A panel discussion, a knowledge contest and a “Fun Night” are among the events ongoing through tomorrow as part of Special Education Week.
Themed “Accessibility and Equity: A Spectrum of Possibilities,” this year’s observance aims to raise awareness about special education and foster an inclusive environment in the territory’s schools, education officials said.
“This theme embodies our collective efforts to ensure that every child, regardless of their abilities or disabilities, can thrive and succeed,” Education, Youth Affairs and Sports Minister Sharie de Castro said in her Monday speech opening the observance.
Along with other school activities, a panel discussion was held Tuesday and a Word Recognition and General Knowledge Contest was scheduled for yesterday.
Today, the government plans to release video highlights on its Facebook page, and the week is slated to wrap up tomorrow with a “Fun Night” themed “Equity for All” from 6-9 p.m. at Cedar International School.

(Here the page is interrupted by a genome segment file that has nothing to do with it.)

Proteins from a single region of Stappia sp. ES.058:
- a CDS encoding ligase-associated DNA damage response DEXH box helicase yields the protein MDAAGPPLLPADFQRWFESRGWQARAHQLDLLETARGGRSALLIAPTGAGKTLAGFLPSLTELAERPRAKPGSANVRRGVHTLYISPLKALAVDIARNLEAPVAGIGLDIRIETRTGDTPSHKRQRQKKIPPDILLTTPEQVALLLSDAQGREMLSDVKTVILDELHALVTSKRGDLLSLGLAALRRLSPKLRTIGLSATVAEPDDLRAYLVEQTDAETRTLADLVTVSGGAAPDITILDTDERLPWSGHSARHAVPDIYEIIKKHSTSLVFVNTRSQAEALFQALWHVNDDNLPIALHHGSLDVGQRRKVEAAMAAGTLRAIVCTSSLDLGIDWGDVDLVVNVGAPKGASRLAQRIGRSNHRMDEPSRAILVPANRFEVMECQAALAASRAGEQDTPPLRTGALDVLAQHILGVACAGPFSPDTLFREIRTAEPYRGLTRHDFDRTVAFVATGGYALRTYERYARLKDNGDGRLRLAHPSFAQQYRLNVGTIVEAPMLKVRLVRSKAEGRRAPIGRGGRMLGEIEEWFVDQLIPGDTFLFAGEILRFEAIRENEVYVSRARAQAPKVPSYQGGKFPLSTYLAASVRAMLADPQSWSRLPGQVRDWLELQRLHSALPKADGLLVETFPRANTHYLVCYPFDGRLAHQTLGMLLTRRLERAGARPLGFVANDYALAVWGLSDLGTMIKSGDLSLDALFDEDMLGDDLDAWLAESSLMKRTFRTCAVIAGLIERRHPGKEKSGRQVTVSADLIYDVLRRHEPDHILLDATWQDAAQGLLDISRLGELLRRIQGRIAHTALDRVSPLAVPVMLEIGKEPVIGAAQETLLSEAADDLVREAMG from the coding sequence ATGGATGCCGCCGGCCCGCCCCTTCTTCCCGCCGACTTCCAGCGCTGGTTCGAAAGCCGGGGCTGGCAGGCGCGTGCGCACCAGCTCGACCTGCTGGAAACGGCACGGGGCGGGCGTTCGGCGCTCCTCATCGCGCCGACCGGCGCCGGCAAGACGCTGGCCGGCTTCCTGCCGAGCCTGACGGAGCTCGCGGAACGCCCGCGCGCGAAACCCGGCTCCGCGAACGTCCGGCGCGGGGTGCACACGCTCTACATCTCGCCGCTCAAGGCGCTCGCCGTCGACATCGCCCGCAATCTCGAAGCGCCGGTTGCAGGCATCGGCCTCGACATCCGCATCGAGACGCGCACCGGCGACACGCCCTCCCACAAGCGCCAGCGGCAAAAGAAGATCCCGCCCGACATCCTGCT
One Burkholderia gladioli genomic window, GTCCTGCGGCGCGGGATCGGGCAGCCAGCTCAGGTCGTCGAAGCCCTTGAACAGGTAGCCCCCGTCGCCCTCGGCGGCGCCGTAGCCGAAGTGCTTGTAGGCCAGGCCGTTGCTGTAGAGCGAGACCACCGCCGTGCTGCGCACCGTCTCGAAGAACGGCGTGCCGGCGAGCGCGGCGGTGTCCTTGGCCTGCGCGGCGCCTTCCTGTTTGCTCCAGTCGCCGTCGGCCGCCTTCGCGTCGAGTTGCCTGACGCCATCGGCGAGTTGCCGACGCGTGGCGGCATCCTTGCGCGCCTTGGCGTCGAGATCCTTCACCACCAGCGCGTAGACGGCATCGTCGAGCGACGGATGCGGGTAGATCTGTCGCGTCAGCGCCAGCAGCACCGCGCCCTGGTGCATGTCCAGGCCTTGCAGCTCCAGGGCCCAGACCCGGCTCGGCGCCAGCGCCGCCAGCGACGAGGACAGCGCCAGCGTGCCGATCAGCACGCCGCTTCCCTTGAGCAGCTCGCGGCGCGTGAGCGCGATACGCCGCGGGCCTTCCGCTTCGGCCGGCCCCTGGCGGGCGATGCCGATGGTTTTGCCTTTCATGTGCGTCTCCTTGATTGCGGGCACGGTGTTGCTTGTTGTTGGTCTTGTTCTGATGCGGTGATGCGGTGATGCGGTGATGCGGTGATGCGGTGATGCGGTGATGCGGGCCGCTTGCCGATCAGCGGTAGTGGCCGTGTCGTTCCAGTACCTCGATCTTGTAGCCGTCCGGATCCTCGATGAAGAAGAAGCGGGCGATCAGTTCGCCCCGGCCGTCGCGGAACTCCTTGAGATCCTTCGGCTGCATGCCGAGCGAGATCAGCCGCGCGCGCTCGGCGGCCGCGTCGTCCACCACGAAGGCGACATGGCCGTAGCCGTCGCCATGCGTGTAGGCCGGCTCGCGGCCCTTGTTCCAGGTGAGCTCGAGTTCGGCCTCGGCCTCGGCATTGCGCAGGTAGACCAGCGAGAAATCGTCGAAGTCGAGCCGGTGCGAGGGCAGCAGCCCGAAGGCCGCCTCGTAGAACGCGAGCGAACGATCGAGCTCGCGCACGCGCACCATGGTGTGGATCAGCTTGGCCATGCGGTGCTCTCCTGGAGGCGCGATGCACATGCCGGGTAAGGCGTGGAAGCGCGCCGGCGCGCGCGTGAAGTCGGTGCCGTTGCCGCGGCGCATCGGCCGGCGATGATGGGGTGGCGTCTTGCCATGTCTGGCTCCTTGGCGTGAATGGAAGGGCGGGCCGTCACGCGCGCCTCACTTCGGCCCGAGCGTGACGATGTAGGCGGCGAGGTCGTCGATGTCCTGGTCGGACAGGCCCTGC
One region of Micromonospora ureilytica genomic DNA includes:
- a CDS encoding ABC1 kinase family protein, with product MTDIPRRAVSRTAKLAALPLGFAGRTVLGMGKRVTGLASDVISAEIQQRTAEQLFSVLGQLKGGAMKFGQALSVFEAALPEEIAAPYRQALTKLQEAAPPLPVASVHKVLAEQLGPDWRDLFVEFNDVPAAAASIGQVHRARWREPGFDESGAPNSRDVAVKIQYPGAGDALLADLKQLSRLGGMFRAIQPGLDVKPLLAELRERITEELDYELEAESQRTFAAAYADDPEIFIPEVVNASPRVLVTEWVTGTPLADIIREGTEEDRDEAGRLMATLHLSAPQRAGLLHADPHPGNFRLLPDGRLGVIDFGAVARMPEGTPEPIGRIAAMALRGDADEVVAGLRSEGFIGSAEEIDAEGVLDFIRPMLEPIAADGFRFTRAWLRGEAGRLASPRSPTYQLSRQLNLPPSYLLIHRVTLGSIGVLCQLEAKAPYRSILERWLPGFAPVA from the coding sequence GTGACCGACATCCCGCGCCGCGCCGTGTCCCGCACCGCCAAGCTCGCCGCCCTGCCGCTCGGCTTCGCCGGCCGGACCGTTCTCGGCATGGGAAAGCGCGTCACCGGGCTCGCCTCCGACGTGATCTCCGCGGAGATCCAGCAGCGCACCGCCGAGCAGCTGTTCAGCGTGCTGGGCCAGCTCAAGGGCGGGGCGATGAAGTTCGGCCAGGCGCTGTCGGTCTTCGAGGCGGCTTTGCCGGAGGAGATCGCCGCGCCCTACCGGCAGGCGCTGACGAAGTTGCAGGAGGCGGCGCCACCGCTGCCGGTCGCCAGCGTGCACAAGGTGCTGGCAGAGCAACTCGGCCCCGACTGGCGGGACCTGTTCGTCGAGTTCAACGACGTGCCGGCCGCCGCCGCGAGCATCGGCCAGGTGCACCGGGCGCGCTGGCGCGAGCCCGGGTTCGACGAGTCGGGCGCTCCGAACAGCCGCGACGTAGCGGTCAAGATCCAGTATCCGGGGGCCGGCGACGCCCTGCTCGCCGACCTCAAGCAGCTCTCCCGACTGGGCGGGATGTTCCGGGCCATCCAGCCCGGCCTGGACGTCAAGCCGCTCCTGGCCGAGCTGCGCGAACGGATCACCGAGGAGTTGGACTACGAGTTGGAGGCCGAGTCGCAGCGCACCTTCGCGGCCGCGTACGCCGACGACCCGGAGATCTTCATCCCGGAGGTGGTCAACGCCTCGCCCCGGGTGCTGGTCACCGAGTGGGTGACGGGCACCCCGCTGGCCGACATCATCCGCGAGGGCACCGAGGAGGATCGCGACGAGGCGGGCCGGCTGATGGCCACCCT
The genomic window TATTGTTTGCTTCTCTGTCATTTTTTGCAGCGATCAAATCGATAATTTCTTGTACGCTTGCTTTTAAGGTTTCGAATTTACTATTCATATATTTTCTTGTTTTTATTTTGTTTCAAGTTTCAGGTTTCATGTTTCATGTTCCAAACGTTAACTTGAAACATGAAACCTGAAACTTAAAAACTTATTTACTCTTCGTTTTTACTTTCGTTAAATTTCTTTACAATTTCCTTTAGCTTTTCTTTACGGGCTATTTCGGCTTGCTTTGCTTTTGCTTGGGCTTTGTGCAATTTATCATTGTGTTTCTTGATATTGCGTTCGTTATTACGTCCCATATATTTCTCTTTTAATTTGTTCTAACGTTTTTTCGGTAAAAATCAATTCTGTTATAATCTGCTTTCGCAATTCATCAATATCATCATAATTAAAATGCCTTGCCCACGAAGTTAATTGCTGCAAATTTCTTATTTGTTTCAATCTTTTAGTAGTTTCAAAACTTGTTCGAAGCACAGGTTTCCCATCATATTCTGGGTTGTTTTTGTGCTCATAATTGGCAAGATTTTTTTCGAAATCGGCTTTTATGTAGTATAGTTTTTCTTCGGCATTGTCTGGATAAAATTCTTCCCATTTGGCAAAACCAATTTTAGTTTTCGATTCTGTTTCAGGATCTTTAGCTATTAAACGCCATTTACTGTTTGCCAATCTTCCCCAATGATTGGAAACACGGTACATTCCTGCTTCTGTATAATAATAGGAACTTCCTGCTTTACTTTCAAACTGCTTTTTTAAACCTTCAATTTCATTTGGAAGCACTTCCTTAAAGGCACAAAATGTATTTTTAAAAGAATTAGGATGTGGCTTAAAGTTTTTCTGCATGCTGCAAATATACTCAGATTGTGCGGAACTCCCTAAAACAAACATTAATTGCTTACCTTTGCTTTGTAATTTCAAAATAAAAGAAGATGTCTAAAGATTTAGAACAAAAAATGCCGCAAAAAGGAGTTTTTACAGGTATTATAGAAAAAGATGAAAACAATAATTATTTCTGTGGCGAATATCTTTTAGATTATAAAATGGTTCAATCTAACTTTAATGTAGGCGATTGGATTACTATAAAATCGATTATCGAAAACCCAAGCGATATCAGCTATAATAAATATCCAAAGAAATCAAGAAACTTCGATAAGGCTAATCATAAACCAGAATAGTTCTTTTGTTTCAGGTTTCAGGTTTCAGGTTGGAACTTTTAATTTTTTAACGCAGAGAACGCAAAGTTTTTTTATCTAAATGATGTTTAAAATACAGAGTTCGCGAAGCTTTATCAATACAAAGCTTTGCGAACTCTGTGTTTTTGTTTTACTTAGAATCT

‘Beyond physical spaces’
Ms. de Castro said special education should focus on ensuring that all students have access to the tools they need for success.
“When we talk about accessibility in education, it extends beyond physical spaces,” she added. “It encompasses a wide range of possibilities, including the use of adaptive technologies, inclusive curricula, and supportive learning environments.”
As part of the government’s efforts to that end, she touted the $4 million contract the Recovery and Development Agency recently signed for the construction of a new Eslyn Henley Richiez Learning Centre.
The special-education school was destroyed in Hurricane Irma in 2017, and its students have not had a dedicated facility since then.
The rebuild is now in progress, with a completion target of March 2025.
As part of related efforts, seven special education teachers completed the Organisation of Eastern Caribbean States Commonwealth of Learning Assistive Technology Course in July.
“It is the aim of the Ministry of Education to strengthen its human capital through professional development opportunities, all the while increasing access and ensuring that equity is provided for all students,” said Dr. Marcia Potter, permanent secretary in the EYAS Ministry.
The course, she added, is designed to identify and utilise low-cost and low-tech devices to support the learning of students with special needs.